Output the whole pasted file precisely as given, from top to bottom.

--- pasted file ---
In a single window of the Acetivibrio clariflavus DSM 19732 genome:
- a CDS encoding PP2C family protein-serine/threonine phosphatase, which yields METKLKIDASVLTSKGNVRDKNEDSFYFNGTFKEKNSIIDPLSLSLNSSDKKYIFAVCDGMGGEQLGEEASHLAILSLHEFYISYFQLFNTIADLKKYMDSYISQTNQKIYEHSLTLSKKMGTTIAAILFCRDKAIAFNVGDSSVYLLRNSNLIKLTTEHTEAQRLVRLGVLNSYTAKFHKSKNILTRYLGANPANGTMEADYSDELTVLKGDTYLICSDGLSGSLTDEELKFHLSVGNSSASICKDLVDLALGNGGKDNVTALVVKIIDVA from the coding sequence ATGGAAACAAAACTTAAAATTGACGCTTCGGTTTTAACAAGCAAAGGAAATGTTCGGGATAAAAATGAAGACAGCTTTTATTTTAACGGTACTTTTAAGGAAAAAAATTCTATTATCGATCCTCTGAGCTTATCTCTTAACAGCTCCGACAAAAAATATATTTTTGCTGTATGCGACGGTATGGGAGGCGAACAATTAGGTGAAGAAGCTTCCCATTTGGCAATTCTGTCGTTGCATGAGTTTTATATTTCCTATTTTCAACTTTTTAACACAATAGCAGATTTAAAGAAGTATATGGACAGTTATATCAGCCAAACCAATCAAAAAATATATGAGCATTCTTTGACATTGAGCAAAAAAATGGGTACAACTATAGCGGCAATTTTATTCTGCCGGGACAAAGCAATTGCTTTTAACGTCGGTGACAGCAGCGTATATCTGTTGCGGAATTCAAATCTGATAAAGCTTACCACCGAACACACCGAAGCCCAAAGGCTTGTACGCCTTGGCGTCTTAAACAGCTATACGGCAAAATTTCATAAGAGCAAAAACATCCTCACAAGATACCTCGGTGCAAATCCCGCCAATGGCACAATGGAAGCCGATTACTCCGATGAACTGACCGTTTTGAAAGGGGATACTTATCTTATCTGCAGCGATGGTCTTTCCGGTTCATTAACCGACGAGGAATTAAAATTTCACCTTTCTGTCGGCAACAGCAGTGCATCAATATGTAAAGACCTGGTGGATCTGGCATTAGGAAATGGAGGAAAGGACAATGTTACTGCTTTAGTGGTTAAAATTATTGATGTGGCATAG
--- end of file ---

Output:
In a single window of the Acetivibrio clariflavus DSM 19732 genome:
- a CDS encoding PP2C family protein-serine/threonine phosphatase, which yields METKLKIDASVLTSKGNVRDKNEDSFYFNGTFKEKNSIIDPLSLSLNSSDKKYIFAVCDGMGGEQLGEEASHLAILSLHEFYISYFQLFNTIADLKKYMDSYISQTNQKIYEHSLTLSKKMGTTIAAILFCRDKAIAFNVGDSSVYLLRNSNLIKLTTEHTEAQRLVRLGVLNSYTAKFHKSKNILTRYLGANPANGTMEADYSDELTVLKGDTYLICSDGLSGSLTDEELKFHLSVGNSSASICKDLVDLALGNGGKDNVTALVVKIIDVA from the coding sequence ATGGAAACAAAACTTAAAATTGACGCTTCGGTTTTAACAAGCAAAGGAAATGTTCGGGATAAAAATGAAGACAGCTTTTATTTTAACGGTACTTTTAAGGAAAAAAATTCTATTATCGATCCTCTGAGCTTATCTCTTAACAGCTCCGACAAAAAATATATTTTTGCTGTATGCGACGGTATGGGAGGCGAACAATTAGGTGAAGAAGCTTCCCATTTGGCAATTCTGTCGTTGCATGAGTTTTATATTTCCTATTTTCAACTTTTTAACACAATAGCAGATTTAAAGAAGTATATGGACAGTTATATCAGCCAAACCAATCAAAAAATATATGAGCATTCTTTGACATTGAGCAAAAAAATGGGTACAACTATAGCGGCAATTTTATTCTGCCGGGACAAAGCAATTGCTTTTAACGTCGGTGACAGCAGCGTATATCTGTTGCGGAATTCAAATCTGATAAAGCTTACCACCGAACACACCGAAGCCCAAAGGCTTGTACGCCTTGGCGTCTTAAACAGCTATACGGCAAAATTTCATAAGAGCAAAAACATCCTCACAAGATACCTCGGTGCAAATCCCGCCAATGGCACAATGGAAGCCGATTACTCCGATGAACTGACCGTTTTGAAAGGGGATACTTATCTTATCTGCAGCGATGGTCTTTCCGGTTCATTAACCGACGAGGAATTAAAATTTCACCTTTCTGTCGGCAACAGCAGTGCATCAATATGTAAAGACCTGGTGGATCTGGCATTAGGAAATGGAGGAAAGGACAATGTTACTGCTTTAGTGGTTAAAATTATTGATGTGGCATAG